The T-Mobile/Sprint merger might be beneficial

FCC Chairman Ajit Pai announced his support of a proposed merger between T-Mobile and Sprint. It’s not often that Chairman Pai and I agree on anything, so I feel I should point out when it happens. T-Mobile and Sprint are the third and distant fourth place players in the U.S. cellular market. Combined they’d be second behind Verizon.

Normally, fewer players in a market means less competition. I think this may be the rare case where fewer players makes for more competition. Right now, T-Mobile competes on price, customer service (T-Mobile Tuesdays, anyone?), and speed (where you get coverage). Speaking from my experience as a T-Mobile customer, the service is top-notch, where it exists. And that’s where a merger might help. By combining resources, the larger T-Mobile can improve geographic coverage and perhaps give Verizon a run for the money when spectrum goes up for auction.

For all of T-Mobile CEO John Legere’s bravado, T-Mobile is basically yapping at the heels of Verizon and AT&T. Sprint, meanwhile, is destined to die at some point. Allowing it to merge with T-Mobile means that Verizon and AT&T don’t get to gobble up the carcass in bankruptcy auction. The Department of Justice disagrees, so it remains to be seen if the merger can complete. But I think it would give us three big players, instead of two big players and two smaller players. That sounds more competitive to me.

Full disclosure: I am a T-Mobile customer and shareholder.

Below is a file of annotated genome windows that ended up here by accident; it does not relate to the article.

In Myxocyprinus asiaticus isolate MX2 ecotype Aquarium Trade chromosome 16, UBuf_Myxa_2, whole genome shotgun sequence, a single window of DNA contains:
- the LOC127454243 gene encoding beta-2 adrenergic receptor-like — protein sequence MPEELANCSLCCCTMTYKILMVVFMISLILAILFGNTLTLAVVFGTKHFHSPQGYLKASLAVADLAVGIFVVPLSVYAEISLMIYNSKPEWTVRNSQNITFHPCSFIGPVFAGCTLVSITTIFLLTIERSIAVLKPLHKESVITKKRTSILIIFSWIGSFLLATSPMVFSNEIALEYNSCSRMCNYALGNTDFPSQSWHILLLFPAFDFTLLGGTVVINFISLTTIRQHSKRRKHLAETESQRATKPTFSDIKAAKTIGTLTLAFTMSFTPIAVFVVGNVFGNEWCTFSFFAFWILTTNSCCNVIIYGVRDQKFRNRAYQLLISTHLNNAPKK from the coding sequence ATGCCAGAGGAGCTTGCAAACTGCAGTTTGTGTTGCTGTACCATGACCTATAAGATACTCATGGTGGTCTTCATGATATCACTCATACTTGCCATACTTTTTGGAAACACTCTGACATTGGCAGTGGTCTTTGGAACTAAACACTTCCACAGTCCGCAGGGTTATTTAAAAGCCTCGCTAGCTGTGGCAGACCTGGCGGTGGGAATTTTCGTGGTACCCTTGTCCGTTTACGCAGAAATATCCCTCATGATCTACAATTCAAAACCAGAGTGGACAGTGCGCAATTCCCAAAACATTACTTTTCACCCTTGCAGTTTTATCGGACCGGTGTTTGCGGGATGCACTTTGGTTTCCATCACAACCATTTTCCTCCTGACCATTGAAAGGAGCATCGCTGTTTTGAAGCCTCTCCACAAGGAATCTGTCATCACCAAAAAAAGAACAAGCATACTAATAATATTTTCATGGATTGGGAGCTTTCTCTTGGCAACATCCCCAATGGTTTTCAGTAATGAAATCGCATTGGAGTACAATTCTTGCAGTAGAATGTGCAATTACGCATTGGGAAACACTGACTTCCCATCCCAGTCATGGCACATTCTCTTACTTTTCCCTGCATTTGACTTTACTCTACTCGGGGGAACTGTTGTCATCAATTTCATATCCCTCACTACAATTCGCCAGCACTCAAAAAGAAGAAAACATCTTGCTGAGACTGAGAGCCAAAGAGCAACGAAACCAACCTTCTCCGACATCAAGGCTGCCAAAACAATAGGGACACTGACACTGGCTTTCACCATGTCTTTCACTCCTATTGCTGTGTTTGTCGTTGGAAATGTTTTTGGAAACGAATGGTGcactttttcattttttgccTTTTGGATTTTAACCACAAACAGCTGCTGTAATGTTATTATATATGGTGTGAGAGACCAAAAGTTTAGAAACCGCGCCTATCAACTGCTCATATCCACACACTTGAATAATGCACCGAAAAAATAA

Cell phone plans are changing

If you’re a cell phone plan geek (and certainly someone out there is, right?), last week was pretty interesting for you. First AT&T announced they’d be eliminating one plan and halving the data limit on a more expensive plan. Then T-Mobile followed up with their announcement of going to a single post-paid offering. This unlimited plan has some limits, which the EFF is looking into for a possible net neutrality complaint.

Moore’s law is an observation of the count of transistors on an integrated circuit over time, but it has been more broadly generalized to apply to many aspects of technology. Of particular note is the general trend of a technology to become significantly cheaper over time. This does not seem to be the case in the world of mobile phone service, which should be an immediate red flag for anti-consumer behavior.

I compared my current T-Mobile bill to my hypothetical bill under the new “T-Mobile One.” We pay $50/month for the unlimited talk/text plan, plus $20/month for my line (which includes unlimited data) and $15/month for my wife’s line (6 GB of data per month). The total bill before taxes and fees comes to $85/month. With T-Mobile One, we’d pay $120/month ($130 if we don’t autopay). This $35/month increase adds service that I’d pay just $5 more to get and also takes away the ability to use my phone as a WiFi hotspot (without being throttled to 2G speeds or paying an additional $3/GB).

I’ll admit that I don’t use my phone as a hotspot, in part because the coverage is questionable (or non-existent) in a lot of places that I might want to use it. But I’m already overpaying for data: my wife uses a few hundred megabytes a month and I average around 1 gigabyte or so. Only in July of this year when I was out of town for three of four weeks did I use more than 6 GB, and even then it was only 8 GB.

Perhaps if T-Mobile were going to put that extra money into expanding coverage, I’d be more inclined to go along with their plan. Instead, if I were to switch I’d get the same level of technology for a higher price. That’s not how this is supposed to work. It’s not clear at this point if existing customers will be able to keep their current plan. I assume in the short term that will be the case. If I’m forced to change at some point, I’ll have to go with a different carrier. If I’m going to get raked over the coals on price, I might as well get coverage.